At first glance it might strike some as a curious turn for a company whose ethos has always been a passion for the classics. And that hasn’t changed! But on closer inspection you’ll find that new work has always been a vital part of Antaeus’ DNA. From new translations of Spanish Golden Age masters by Company Founder Dakin Matthews to original musical pieces like American Tales (based on stories by Twain and Melville) to World Premieres of Jeffrey Hatcher’s adaptation of Balzac’s Cousin Bette and Kenneth Cavander’s fresh look at the Theban plays, The Curse of Oedipus, we’ve been exploring new takes on classical material.
The Curse of Oedipus-2014
Several years ago we were approached by writer Ed Napier who proposed setting up a weekly session for mid-career playwrights and Antaeus actors to meet and explore scenes brought in by the writers. Based on a similar program at The Lark in New York, the Antaeus Playwrights Lab was born.
Led by Lab Director Emily Chase and a three-person Playwrights Panel, the Lab has been thriving. The happy marriage between actors versed in the classics and talented writers birthed several wonderful 10 Minute Play Festivals at our former space. And last year our new home saw the first edition of LAB RESULTS, a weekend long festival. Six new plays developed in our Lab had stellar readings to sold out crowds. LAB RESULTS will be back in January with readings of six new plays by Sean Abley, Matt Doherty, Jeanette Farr, Jennifer Rowland, Ashley Rose Wellman, and Marlow Wyatt in an expanded two weekend format. You don’t want to miss it.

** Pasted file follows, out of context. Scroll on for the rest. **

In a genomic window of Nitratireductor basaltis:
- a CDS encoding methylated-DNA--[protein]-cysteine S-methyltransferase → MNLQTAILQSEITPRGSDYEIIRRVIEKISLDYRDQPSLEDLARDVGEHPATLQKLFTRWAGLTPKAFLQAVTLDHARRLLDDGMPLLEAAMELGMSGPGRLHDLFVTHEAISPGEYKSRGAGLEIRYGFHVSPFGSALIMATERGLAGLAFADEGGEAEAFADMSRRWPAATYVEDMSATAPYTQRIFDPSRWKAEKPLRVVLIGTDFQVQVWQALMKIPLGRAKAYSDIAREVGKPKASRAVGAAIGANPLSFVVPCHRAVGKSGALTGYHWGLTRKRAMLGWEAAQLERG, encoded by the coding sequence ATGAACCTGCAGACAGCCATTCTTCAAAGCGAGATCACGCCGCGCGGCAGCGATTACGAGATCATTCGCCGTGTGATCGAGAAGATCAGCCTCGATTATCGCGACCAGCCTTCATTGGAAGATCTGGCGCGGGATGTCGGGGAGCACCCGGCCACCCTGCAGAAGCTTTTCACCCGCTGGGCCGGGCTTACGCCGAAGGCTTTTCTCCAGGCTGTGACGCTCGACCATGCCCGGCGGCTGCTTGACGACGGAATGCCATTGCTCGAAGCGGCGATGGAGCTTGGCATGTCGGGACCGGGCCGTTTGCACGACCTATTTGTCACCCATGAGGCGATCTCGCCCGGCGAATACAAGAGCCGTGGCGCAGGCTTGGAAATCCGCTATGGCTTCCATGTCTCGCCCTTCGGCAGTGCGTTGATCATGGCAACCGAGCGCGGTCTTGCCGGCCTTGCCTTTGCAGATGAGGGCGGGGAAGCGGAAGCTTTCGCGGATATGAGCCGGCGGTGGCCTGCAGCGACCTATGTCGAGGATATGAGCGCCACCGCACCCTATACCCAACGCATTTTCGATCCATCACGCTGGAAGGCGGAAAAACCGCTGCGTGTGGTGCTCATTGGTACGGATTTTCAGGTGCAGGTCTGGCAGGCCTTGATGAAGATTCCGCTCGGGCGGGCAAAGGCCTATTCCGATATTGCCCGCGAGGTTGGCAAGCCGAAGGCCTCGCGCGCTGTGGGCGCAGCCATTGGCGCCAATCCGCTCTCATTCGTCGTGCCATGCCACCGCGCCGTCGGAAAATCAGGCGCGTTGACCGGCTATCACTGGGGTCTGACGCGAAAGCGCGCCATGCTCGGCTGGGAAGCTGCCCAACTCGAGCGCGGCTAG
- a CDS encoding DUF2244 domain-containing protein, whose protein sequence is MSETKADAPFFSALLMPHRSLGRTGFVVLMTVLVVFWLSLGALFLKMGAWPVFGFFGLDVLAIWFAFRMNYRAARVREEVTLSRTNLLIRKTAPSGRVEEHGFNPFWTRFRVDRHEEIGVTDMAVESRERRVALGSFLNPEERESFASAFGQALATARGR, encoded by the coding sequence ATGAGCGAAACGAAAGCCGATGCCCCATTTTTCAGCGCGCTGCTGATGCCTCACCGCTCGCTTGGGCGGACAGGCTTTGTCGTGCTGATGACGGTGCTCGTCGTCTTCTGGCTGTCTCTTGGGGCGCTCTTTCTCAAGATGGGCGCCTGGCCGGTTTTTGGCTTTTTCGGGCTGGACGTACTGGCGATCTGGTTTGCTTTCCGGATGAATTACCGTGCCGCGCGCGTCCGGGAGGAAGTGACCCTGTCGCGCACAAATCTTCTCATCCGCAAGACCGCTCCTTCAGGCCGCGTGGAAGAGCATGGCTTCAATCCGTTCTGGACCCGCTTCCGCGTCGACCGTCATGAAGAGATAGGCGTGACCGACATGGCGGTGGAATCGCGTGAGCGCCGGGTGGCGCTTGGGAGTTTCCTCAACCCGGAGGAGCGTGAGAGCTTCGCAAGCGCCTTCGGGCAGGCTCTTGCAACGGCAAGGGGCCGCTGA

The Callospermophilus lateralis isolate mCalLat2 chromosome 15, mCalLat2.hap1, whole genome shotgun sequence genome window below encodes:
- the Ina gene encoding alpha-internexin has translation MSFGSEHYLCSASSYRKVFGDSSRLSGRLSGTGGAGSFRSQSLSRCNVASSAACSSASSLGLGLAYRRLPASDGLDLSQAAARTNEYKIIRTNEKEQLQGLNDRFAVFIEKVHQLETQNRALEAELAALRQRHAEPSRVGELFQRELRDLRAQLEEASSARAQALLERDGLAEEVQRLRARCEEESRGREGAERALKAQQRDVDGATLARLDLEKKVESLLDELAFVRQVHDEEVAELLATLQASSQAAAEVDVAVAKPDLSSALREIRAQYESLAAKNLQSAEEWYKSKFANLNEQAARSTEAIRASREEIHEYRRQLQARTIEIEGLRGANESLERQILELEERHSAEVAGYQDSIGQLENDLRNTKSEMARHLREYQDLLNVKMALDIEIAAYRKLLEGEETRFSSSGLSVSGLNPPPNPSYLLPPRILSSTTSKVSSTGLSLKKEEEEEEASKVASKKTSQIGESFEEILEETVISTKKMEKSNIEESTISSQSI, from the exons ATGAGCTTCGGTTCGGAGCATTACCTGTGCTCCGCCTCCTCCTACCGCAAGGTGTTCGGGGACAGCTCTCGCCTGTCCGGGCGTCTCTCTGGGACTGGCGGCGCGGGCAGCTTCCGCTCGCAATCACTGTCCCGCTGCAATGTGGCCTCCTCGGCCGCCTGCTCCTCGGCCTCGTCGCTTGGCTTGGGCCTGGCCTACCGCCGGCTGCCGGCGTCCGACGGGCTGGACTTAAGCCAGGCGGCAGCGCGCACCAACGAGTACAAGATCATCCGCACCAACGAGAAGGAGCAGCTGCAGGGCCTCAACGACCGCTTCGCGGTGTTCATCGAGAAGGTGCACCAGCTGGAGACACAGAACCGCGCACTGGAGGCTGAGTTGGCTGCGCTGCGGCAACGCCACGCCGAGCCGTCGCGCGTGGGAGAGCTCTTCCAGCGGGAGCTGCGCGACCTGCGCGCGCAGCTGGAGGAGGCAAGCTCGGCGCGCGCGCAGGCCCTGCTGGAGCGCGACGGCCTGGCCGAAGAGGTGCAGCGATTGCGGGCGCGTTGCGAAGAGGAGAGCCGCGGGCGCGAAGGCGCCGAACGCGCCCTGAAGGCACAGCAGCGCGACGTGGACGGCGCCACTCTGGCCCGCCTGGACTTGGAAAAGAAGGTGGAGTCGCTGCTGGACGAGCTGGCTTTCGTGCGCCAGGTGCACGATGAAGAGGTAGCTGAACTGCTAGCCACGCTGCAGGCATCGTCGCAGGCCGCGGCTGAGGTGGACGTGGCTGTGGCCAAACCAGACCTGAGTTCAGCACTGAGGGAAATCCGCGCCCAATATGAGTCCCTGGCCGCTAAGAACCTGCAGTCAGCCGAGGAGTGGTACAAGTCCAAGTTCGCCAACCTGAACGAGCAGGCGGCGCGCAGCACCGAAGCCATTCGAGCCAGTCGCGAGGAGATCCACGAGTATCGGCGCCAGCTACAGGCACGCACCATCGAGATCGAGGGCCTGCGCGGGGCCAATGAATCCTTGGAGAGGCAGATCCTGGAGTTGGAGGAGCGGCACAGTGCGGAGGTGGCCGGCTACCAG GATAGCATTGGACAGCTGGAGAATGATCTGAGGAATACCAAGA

With full productions of Stephanie Alison Walker’s The Abuelas and Jennifer Maisel’s Eight Nights running on our stage right now we’ve seen just how seamlessly new works with bold, timeless themes fit into Antaeus’ mission and vision. Oregon Shakespeare Festival continues to inspire us with their combination of classics and new works. And we’ve seen first hand how true it is that actors steeped in Shakespeare, Chekhov, and Shaw know how to use the tools they’ve developed to make new work absolutely sing. On a personal note I know that the classical techniques of rhetoric and language that I’ve learned from Armin Shimerman and Elizabeth Swain (co-directors of our upcoming Measure for Measure) inform every play, every reading, and even every television audition I work on!
Eight Nights-2019-Photo by Jenny Graham Photography
Classical works and new plays fit together beautifully at Antaeus. They reflect, contrast, and compliment each other. And they challenge our artists and audiences as we explore the great enduring themes of humanity. That’s what Antaeus is all about.